Close to 25 percent of the marine life in our planet lives around coral reefs. This makes coral reefs one of the most diverse and valuable ecosystems. Rising temperatures due to global warming and climate change have put these natural habitats at risk; a vast number of coral reefs around the world are threatened with coral bleaching and some are damaged beyond repair. Overfishing, destructive fishing practices such as dynamite fishing and bottom trawling have also resulted in the destruction of these marine eco-systems.
Sri Lanka's coastal region contributes to the livelihood of almost one third of its population where a majority of people depend on fishing or related activities. Coastal and marine sector contribute to more than 65 percent of total fish production and when taken as a whole, provide almost two thirds of the nation’s animal protein consumption. The decline of coral reefs will have an impact on the ecology as well as on the economy of a coastal nation like Sri Lanka where a large number of people live near corals, relying on them for food, protection from storm surges and depend on the income that tourism brings.
In December 2015, Parties to the United Nations Framework Convention on Climate Change (UNFCCC) adopted the significant international climate agreement widely known as the Paris Agreement at the 21st Conference of the Parties (COP21) to the UNFCCC. This agreement was designed to build up a strong response to the threat of climate change by keeping the global average temperature well below 2 degrees Celsius and to take all measures to limit the temperature increase even further down to 1.5 degrees Celsius above pre-industrial levels.
Prior to the Paris Agreement, during the 19th Conference of the Parties (COP 19), UNFCCC invited all member states to communicate their Intended Nationally Determined Contributions (INDCs), which later became their first NDCs after the ratification of the Paris Agreement. Sri Lanka submitted its INDCs in 2016, which are now called Nationally Determined Contributions (NDCs) and include actions that focus on 14 sectors including the coastal and marine sector, and prioritise habitat restoration including coral eco-systems.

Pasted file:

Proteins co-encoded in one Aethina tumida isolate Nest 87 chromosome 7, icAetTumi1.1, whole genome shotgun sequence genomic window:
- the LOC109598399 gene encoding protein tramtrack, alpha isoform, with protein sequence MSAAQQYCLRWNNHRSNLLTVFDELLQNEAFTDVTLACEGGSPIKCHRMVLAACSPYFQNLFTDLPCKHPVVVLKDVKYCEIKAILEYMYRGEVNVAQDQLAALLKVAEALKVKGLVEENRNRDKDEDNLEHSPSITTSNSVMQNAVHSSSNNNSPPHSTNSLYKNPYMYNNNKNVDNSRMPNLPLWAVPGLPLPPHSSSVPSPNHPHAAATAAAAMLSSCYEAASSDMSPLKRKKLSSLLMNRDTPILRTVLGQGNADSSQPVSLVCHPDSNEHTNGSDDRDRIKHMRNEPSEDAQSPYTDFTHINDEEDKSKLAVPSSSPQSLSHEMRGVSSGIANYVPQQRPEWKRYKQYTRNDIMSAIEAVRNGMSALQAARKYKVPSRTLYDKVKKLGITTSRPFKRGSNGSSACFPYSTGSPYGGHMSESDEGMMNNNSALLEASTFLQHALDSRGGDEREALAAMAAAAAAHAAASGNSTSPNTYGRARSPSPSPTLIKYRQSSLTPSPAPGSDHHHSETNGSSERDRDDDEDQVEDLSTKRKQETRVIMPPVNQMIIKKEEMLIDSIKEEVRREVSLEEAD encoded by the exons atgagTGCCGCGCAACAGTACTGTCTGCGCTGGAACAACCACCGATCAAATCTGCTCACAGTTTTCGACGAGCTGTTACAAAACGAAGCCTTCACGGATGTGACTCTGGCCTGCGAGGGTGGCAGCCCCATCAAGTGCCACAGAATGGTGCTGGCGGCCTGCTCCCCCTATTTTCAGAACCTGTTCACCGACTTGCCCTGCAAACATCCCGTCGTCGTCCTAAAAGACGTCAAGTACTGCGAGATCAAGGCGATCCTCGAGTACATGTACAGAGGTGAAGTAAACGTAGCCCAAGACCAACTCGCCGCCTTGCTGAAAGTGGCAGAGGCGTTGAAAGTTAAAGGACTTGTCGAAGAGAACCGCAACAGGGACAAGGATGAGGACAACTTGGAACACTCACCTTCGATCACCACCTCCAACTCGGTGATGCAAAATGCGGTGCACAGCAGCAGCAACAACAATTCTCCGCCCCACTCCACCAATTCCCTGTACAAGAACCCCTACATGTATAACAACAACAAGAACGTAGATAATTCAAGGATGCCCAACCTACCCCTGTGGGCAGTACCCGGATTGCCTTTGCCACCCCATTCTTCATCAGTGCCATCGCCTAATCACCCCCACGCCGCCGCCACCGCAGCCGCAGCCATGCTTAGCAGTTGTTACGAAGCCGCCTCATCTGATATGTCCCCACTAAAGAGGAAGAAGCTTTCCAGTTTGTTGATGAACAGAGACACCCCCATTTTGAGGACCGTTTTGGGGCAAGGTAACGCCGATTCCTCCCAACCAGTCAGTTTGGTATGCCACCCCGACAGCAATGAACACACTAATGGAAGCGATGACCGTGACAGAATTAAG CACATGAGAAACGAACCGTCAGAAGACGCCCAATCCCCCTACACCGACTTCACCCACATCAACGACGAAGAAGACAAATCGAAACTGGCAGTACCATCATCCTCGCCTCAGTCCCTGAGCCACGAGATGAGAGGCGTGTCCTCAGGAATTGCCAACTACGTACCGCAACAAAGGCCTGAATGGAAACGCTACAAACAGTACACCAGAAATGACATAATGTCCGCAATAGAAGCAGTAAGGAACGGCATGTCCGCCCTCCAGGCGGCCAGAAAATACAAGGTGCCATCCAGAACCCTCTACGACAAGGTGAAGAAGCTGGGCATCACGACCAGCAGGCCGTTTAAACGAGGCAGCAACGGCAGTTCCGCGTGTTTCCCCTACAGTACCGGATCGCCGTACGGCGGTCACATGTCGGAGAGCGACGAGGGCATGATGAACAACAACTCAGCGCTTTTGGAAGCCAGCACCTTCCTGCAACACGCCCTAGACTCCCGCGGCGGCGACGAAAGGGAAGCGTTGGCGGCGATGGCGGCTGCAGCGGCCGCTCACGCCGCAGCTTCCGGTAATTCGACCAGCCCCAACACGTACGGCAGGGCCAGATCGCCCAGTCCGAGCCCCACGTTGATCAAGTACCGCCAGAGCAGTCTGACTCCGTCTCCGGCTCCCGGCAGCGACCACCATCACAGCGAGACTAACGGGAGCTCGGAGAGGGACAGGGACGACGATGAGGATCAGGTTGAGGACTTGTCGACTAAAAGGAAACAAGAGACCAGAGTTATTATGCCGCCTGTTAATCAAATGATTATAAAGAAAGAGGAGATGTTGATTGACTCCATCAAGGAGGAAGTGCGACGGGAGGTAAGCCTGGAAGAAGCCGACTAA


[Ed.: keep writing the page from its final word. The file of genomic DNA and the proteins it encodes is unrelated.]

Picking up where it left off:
The Paris Agreement requests all Parties to prepare, communicate and maintain their post-2020 climate goals and actions, known as NDCs to contribute to achieving the above mentioned objective. Article 7.9 of the Agreement also states that all Parties shall, as appropriate, engage in the formulation and implementation of national adaptation planning processes, such as the national adaptation plan (NAP) process.
Sri Lanka has formulated its NAP, which was submitted to the UNFCCC in 2016. It covers adaptation needs of key vulnerable sectors and cross-cutting national needs of adaptation, including the coastal and marine sector with coral restoration, conservation and managing coral reefs, sea grass and sand dunes in sensitive areas.
Reviewing NDCs and NAPs of Sri Lanka
A set of consultations to review the NDCs and the NAP were held in March 2019 at the Ministry of Mahaweli Development and Environment in collaboration with SLYCAN trust. The consultation was held with the objectives of reviewing the NDCs based on the activities conducted in Sri Lanka on climate change, to enhance climate action, and to add relevant aspects to them based on contextual changes in Sri Lanka since the submission of the first NDCs. Capacity building, research in connection with climate change, gaps in laws and policies relation to climate related activities in each sector were some of the key elements of focus.
The consultation on coastal and marine sector was of much importance as both government and non-government experts shed light on certain issues that the marine coastal and fisheries sector faces due to climate change. Prioritizing on habitat restoration and implementing new legal policies, rules and regulations for habitat restoration was one of the key areas that were discussed. Suggestions were also made to include the above proposals as part of the NAP of Sri Lanka.
During the consultation the experts further discussed the importance of protecting our coral reefs and suggested to create artificial coral reefs in areas where corals have already depleted. The value of shipwrecks as artificial coral reefs, protection and promotion of shipwreck sites was one of the highlights of this discussion.
Shipwrecks are said to be the best artificial coral reefs in the world making them the most hospitable environment for marine life in the ocean. Where-ever a shipwreck may be either deep down in the bottom of the ocean or in a sandy sea bed close to the shore, it will always attract marine life much like a coral reef. It normally takes three to four weeks for a shipwreck to transform in to a mini marine sanctuary.